Bar News - July 19, 2017
Court News: Law Library Work Keeps Their Minds Sharp
By: Kristen Senz
Arnold and Joyce Wajenberg volunteer for several hours most weeks at the New Hampshire Law Library, indexing and cataloging legal education materials and historic legal documents to make them easier for New Hampshire attorneys and others to find.
For about seven years, retired librarians Arnold and Joyce Wajenberg, both 88, have spent several hours each week, whenever they are able, working in the New Hampshire Law Library, housed at the NH Supreme Court.
Arnold does the original cataloging of continuing legal education materials from the NH Bar Association and other CLE providers. Joyce has been painstakingly deciphering and indexing the library’s collection of 18th century manuscripts, most of which are writings and case documents donated to the library by the family of Matthew Patten, a justice of the peace who heard cases in Bedford from 1754 to 1788.
“There are hundreds of documents from the Patten family,” says Joyce. “It’s interesting to read about the kinds of cases that were heard then. There were a lot of boundary line disputes... Back then, people had their own certain spots for fishing on the river, so there are some disputes where one accuses the other of fishing from his spot.”
Joyce, who spent her career working in public libraries, uses a magnifier and various reference books to decipher the handwritten documents and then enters the case information onto paper forms for inputting into a database.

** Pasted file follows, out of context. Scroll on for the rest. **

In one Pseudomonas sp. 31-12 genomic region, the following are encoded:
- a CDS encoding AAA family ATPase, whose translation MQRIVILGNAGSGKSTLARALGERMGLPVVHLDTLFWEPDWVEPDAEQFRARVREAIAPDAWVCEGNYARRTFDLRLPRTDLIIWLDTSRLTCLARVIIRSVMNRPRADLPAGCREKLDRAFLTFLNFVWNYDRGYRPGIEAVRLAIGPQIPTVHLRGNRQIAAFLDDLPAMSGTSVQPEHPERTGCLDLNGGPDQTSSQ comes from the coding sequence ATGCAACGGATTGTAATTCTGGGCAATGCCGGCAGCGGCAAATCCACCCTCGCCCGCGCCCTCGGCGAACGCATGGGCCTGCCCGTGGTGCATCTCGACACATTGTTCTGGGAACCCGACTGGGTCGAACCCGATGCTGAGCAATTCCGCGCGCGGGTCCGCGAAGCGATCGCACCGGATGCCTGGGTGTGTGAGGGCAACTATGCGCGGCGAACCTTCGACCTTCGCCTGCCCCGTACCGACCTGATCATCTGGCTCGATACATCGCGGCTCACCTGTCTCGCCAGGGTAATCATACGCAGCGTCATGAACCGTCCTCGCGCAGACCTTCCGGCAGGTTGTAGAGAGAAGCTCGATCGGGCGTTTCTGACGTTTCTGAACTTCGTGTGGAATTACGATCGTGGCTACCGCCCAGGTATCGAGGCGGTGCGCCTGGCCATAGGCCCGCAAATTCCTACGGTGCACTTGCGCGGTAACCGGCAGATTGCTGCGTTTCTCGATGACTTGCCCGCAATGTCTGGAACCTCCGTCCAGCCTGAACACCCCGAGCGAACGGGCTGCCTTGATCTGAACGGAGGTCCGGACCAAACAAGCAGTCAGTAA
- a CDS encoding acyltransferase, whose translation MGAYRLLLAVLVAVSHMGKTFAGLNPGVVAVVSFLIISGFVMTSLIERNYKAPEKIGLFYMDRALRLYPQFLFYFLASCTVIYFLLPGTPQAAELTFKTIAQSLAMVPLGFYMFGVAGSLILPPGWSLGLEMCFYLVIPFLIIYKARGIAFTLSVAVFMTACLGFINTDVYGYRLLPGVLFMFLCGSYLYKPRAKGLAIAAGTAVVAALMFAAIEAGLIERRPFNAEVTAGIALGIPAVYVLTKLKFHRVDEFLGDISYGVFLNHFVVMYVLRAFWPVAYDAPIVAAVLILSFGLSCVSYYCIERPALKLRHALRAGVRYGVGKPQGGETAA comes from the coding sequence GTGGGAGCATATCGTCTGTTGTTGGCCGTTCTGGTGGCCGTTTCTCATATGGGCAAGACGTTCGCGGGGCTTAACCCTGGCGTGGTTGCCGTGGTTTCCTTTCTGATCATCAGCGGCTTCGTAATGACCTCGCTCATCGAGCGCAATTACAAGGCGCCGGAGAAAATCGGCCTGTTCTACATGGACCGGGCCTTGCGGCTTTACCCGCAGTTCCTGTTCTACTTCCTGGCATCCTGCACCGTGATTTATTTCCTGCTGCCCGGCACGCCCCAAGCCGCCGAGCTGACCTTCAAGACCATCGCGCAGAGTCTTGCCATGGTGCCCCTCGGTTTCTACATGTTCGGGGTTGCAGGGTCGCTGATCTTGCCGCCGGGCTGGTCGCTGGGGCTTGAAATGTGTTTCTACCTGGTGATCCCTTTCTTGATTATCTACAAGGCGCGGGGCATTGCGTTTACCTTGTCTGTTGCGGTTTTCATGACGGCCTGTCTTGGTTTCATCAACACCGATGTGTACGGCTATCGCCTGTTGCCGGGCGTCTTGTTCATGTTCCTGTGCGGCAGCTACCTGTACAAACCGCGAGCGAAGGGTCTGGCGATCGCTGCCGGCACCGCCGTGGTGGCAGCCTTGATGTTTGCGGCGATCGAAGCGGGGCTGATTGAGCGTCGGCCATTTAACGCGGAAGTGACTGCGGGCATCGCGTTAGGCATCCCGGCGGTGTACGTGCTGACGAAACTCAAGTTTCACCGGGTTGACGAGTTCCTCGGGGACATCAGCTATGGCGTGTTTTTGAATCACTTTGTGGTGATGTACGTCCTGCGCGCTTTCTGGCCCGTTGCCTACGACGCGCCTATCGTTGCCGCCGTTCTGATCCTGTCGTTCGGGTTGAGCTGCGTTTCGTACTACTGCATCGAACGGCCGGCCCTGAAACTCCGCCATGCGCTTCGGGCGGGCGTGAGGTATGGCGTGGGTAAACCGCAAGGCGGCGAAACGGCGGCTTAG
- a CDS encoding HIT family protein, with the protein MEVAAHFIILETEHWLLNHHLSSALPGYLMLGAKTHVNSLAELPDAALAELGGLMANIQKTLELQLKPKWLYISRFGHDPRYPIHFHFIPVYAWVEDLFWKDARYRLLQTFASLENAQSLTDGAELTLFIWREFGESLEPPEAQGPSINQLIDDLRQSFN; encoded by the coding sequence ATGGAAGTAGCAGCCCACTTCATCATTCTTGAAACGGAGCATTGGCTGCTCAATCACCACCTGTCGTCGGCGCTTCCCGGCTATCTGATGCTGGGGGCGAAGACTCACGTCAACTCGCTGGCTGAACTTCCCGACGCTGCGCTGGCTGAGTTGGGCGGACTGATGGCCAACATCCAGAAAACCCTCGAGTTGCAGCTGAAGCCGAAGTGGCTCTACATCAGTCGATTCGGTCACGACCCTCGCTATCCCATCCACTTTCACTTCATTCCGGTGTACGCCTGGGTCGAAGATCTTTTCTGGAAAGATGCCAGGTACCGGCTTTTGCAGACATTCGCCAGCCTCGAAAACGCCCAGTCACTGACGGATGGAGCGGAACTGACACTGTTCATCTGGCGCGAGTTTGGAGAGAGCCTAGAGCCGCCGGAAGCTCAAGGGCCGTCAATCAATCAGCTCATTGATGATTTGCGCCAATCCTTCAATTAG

Arnold is a national expert in library cataloging. He was the principal cataloger of the University of Illinois Libraries at Urbana-Champaign and was awarded the 1995 Margaret Mann Citation, which is given by the American Library Association for outstanding professional achievement in cataloging or classification. At the law library, he catalogs the CLE materials, making them searchable online and “global in reach,” says NH Law Librarian Mary Searles.
Residents of Goffstown, the Wajenbergs moved to New Hampshire from the Midwest 21 years ago, when their granddaughter was born. They met Searles in 2006, when she was working at the NH Historical Society and they were volunteering there.
The couple says they enjoy working at the law library on projects aimed at making records and reference materials easier to find, while preserving history for future generations. “And it keeps the mind active,” says Arnold.